[Sidebar] December 7 - 14, 2000
[Food Reviews]
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Jimmy's Italian Kitchen

Classics plus originality

by Bill Rodriguez

301 Main St., East Greenwich, 885-9554
Open Mon-Thurs, 4:30-9 p.m., Fri-Sun, 4:30-10 p.m.
Major credit cards
Sidewalk access

When word got around that Jimmy's at the Italo was closing on West Broadway 18 months ago, the prospect was no small matter. There wasn't quite keening in the streets, but you could sure hear the stray restaurant maven muttering, even though greater Federal Hill was still left with more Italian restaurants than Cranston has nail salons.

Fortunately, heart palpitations subsided quickly when Jimmy's Italian Kitchen opened in East Greenwich soon after. It was no longer a short hop across town, and the pink marble and wood-paneled elegance of the Italo-American Club was gone, but Jimmy Kazounis (Italian on his mother's side) was still there to keep up the standards. Nowadays, he helms the kitchen Tuesday through Saturday evenings, along with chef Christopher Belleville, and handles lunches at the Player's Corner Pub, across from Trinity Rep, which he also owns (along with Chase's Place, in Lincoln).

Although the waitstaff is still in white shirts and ties, the ambiance no longer is one of the main attractions. The restaurant is in the Main Street space formerly occupied by the Italian restaurant Zenga's, and far from the previous intimacy, street-side showcase windows put diners on display. The tone of the place is inconsistent, from ceiling fans in the main dining room to prism chandeliers over a small dance floor in the bar and waiting area. Reservations are taken only for parties of six or more, but after our 6:30 Saturday arrival, we had to wait only about 15 minutes.

We came with another couple, so we could tempt ourselves with the choice of a second appetizer to share, as the pleasant keyboard stylings, as they say, of Joseph Cellissiti drifted our way. Usual menu suspects were in evidence, as were traditional choices for soup: chicken escarole and pasta e fagiole ($1.95/$2.75). A Tuscany version of fried calamari looked intriguing, as did a bruschetta under a cream sauce.

We were curious about what surprise was in store with the grilled pizza ($6.95), billed as the "chef's daily creation," and since even our attentive waitress didn't know what would arrive, we ordered one to find out. It came out thin-crusted, sliced in many small pieces, with roasted red peppers, scallions, and dollops of fresh mozzarella and a second cheese scattered about, so that every bite was not the same -- a winner. We also had the portobello torte ($6.95), and while it was small -- the size of a hockey puck -- the morsel we each got was exquisite: a balsamic reduction uniting the ricotta filling, roasted red pepper bits and fresh basil.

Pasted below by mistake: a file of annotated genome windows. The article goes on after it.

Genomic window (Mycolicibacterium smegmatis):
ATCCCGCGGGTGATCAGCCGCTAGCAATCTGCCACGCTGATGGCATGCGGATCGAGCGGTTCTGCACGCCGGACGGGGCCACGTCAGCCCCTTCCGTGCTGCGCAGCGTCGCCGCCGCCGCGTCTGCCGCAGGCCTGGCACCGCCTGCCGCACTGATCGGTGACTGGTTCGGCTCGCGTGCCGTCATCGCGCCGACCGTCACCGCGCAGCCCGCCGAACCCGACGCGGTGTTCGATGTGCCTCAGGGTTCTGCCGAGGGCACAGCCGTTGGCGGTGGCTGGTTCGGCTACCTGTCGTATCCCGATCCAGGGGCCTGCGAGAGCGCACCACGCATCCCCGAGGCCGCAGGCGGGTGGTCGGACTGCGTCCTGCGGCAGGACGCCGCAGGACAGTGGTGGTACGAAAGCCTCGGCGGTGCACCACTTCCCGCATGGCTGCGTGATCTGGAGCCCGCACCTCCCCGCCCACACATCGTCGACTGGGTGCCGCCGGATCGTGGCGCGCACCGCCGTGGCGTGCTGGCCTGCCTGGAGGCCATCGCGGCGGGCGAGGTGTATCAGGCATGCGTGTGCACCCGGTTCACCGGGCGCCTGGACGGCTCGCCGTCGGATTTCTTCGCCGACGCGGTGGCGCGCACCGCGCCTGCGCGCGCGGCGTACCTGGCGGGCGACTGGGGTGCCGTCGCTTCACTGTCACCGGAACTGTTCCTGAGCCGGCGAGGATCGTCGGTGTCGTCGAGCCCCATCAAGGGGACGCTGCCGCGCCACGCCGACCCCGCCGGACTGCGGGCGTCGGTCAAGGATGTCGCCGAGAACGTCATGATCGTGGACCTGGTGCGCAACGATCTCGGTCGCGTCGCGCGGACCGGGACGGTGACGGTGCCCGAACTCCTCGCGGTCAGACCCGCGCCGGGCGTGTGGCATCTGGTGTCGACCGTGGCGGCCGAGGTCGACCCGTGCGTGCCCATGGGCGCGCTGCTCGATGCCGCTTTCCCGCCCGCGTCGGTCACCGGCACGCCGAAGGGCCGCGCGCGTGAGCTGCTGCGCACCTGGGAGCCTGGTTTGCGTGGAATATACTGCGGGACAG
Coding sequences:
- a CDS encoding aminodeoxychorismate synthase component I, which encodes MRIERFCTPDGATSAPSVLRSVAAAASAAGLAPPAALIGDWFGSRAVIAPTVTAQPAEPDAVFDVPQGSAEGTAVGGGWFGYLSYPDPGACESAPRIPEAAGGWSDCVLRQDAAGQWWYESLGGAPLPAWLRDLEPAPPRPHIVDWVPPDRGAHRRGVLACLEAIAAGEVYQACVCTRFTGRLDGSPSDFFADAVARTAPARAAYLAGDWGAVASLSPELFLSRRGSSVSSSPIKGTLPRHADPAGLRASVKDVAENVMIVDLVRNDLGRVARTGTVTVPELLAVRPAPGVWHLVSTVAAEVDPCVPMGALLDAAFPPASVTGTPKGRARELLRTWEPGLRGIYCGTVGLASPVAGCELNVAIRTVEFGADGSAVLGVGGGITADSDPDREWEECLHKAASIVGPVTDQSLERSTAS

What wasn't a surprise was that each of our entrées was a hit with its selector. One comfort about menus of traditional, ingredient-oriented Italian dishes is that you pretty much know what you're going to get, with no unannounced flavor popping up. If our experience was typical, Jimmy's adds the reliability of a pleasing interpretation. Take their popular grilled duck breast ($15.95), as my fellow carnivore at the table was glad to. The spread of succulent slices -- medium-well, as ordered -- covered an earthy wild mushroom risotto and was topped with a black currant sauce, for perfect complements fore and aft.

Across from me was a dish I'd like to try next time, gambieri con carciofi ($17.95). Four jumbo shrimp were served not with pasta but over white beans, which made a lusciously sweet gravy that went perfectly with the artichokes and tomatoes. Similarly, the scallops in cream sauce ($16.95) inventively surrounded mashed potatoes. Shredded carrots and fresh fennel were accompanied by thyme and dill for bonus flavor, along with the roasted garlic. A simple, but not obvious offering -- and marvelous, to hear the person who ordered it.

I had a pasta, the rigatoni with broccoli rabe ($11.95). While it wasn't al dente, as I like, it was just to Johnnie's preferred doneness, and the proportions were generous: plenty of the deliciously bitter greens to go with each bite of pasta, along with a slice of sweet sausage. There were no complaints over my plate.

Neither was there disappointment with the dessert tray, except for my not being able to have a taste of each. The selections vary every day, and this night pastry chef Barbara Anderson prepared eight or 10 favorites, from cheesecake and pecan pie to multi-layered chocolate cake. We had two classics: creme brulée and tiramisu (both $5.95). The former was luscious, the caramelized sugar crust not too thick, and the liquor -- cognac, it turns out -- assertive, but not overpowering. The tiramisu -- described by one of our party as "cheesecake in a bowl" -- was so rich with mascarpone that we couldn't finish it.

Hopefully, Jimmy's will stick around this time. In case it doesn't, you might want to stock up on the memories.

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